AUSTRALIANS are being urged not to panic about supplies of essential goods, with the Maritime Union of Australia saying wharfies, seafarers and port workers are committed to ensuring supply chains continue to operate smoothly despite the Covid-19 pandemic.
The MUA is seeking an urgent meeting with Federal Government and industry representatives to develop a comprehensive plan to address the impacts of Covid-19 on maritime supply chains.
With more than 90 percent of Australian imports arriving by sea, including essential medical supplies, household items, and fuel, ensuring shipping and stevedoring continue operating safely will be vital to prevent the current health and economic crisis being exacerbated by the breakdown of supply chains.
The union today set demands that support the global call from the International Transport Workers’ Federation (ITF) for governments and employers to act to maintain sustainable supply chains and protect workers vital to Covid-19 response.
The MUA national secretary and ITF president Paddy Crumlin said the current health crisis has revealed how precarious Australia’s supply chains had become, with all container ships and fuel tankers delivering international supplies to the country now foreign owned and operated.
“Maritime supply chains are integral to keeping Australia moving, with everything from medical supplies and fuel to essential household items arriving at ports around the country,” Mr Crumlin said.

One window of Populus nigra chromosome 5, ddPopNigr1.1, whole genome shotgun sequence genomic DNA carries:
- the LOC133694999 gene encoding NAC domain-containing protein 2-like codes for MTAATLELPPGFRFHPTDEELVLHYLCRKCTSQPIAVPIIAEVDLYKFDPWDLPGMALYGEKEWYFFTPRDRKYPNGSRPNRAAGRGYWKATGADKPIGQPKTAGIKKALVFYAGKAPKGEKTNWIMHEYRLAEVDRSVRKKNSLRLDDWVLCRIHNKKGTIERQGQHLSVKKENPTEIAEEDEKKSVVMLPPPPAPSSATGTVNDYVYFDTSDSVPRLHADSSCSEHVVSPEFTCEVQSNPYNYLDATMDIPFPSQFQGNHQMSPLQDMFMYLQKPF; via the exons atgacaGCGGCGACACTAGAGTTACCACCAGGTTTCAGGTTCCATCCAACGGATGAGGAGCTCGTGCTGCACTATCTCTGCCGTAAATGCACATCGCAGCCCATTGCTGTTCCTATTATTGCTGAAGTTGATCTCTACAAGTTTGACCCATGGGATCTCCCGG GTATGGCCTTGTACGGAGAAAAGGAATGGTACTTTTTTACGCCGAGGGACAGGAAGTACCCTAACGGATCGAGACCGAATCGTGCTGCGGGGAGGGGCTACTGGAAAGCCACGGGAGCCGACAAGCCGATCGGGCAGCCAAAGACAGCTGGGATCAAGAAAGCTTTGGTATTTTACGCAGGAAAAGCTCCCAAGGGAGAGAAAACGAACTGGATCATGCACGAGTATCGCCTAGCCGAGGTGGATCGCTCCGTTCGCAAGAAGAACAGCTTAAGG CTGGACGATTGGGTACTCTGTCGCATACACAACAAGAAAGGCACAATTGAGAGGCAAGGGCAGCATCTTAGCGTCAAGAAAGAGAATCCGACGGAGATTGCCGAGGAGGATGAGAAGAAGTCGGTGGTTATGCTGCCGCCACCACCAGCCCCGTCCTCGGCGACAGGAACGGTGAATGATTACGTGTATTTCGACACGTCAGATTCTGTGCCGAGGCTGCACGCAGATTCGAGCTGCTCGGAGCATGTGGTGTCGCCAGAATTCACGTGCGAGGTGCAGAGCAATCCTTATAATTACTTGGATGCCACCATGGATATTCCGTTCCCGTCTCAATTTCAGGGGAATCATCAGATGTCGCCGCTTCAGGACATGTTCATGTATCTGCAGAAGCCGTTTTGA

“That is why we are urging the Federal Government to immediately meet with industry and union representatives to develop procedures and policies that ensure our maritime supply chains aren’t cut.
“We are seeking additional resources be made available immediately to allow the mandatory pre-entry inspection of all vessels entering Australian ports, along with vital health and welfare checks for international crew members.
“Workers must also be provided with unlimited paid leave if they need to self-isolate or care for themselves, children, and other relatives, to ensure a lack of leave doesn’t result in people working when it is not safe to do so, potentially exposing others to this virus.”
Mr Crumlin said employers also had a significant role to play, both in the provision of appropriate health and safety measures and by ensuring income support so that no worker is financially disadvantaged.
“We are seeking paid leave for all workers while they await Covid-19 testing, along with unlimited paid special leave for those who return a positive result," she said.
“Workers should also have access to special leave if they need to self-isolate due to potential exposure, along with situations where they need to care for children or relatives, including during mandatory school closures.
“Employers must conduct regular toolbox meetings to provide clear and up-to-date health and safety advice to workers on how they are dealing with the Covid-19 pandemic.
“The implementation of additional cleaning and decontamination measures on site, along with the provision of suitable PPE where workers are near each other, must also occur.
“Proper consultation with workplace health and safety committees and workers’ elected health and safety representatives should take place in a regular and ongoing manner to ensure emerging risks are quickly identified and appropriate measures put in place.”